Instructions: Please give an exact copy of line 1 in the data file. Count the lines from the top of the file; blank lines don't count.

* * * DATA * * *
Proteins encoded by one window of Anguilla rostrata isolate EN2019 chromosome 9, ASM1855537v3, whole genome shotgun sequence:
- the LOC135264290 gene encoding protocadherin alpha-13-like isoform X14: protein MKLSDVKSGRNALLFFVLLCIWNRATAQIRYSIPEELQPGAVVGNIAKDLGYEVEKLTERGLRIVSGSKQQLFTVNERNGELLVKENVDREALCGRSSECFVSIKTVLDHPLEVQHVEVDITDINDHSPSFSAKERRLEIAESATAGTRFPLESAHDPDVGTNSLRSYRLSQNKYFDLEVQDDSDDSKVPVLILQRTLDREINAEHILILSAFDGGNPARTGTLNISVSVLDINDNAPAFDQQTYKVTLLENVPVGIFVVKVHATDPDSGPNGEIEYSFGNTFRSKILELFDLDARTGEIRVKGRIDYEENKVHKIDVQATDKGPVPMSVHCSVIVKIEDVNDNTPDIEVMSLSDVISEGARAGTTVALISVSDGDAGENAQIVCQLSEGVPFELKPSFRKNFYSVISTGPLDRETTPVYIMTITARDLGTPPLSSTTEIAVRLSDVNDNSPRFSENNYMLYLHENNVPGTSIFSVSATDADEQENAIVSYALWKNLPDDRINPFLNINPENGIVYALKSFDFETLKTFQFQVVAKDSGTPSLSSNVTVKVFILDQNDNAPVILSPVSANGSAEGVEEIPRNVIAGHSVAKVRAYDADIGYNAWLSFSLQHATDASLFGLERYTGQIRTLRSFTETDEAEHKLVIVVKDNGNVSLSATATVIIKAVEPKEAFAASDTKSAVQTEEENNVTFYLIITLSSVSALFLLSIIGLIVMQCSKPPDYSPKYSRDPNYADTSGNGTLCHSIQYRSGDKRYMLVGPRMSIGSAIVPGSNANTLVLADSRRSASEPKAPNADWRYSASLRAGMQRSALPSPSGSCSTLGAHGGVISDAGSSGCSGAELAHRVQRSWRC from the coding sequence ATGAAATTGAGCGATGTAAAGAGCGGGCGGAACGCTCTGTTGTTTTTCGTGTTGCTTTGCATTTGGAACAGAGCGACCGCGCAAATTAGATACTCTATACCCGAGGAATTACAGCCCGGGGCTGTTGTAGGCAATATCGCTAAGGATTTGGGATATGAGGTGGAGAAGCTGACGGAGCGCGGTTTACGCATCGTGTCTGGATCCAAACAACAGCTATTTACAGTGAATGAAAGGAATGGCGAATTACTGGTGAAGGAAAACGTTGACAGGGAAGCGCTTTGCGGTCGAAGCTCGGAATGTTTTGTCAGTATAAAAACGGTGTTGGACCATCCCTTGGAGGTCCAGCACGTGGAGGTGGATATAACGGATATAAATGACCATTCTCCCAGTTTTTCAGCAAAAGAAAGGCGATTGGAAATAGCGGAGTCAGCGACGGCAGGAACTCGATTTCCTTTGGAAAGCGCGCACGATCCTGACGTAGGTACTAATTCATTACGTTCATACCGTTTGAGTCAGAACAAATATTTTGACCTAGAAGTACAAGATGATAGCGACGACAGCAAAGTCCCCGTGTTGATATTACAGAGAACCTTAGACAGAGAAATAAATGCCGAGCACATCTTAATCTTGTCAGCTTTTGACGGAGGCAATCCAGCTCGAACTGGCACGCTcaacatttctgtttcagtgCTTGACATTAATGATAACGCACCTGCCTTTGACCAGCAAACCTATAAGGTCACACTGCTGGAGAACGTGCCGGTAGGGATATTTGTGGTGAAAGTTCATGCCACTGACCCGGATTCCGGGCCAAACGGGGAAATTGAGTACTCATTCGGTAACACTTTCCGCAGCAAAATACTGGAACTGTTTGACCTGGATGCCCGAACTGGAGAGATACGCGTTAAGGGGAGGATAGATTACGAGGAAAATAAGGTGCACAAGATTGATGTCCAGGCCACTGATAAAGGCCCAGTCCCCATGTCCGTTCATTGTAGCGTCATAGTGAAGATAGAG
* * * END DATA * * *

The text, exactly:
Proteins encoded by one window of Anguilla rostrata isolate EN2019 chromosome 9, ASM1855537v3, whole genome shotgun sequence: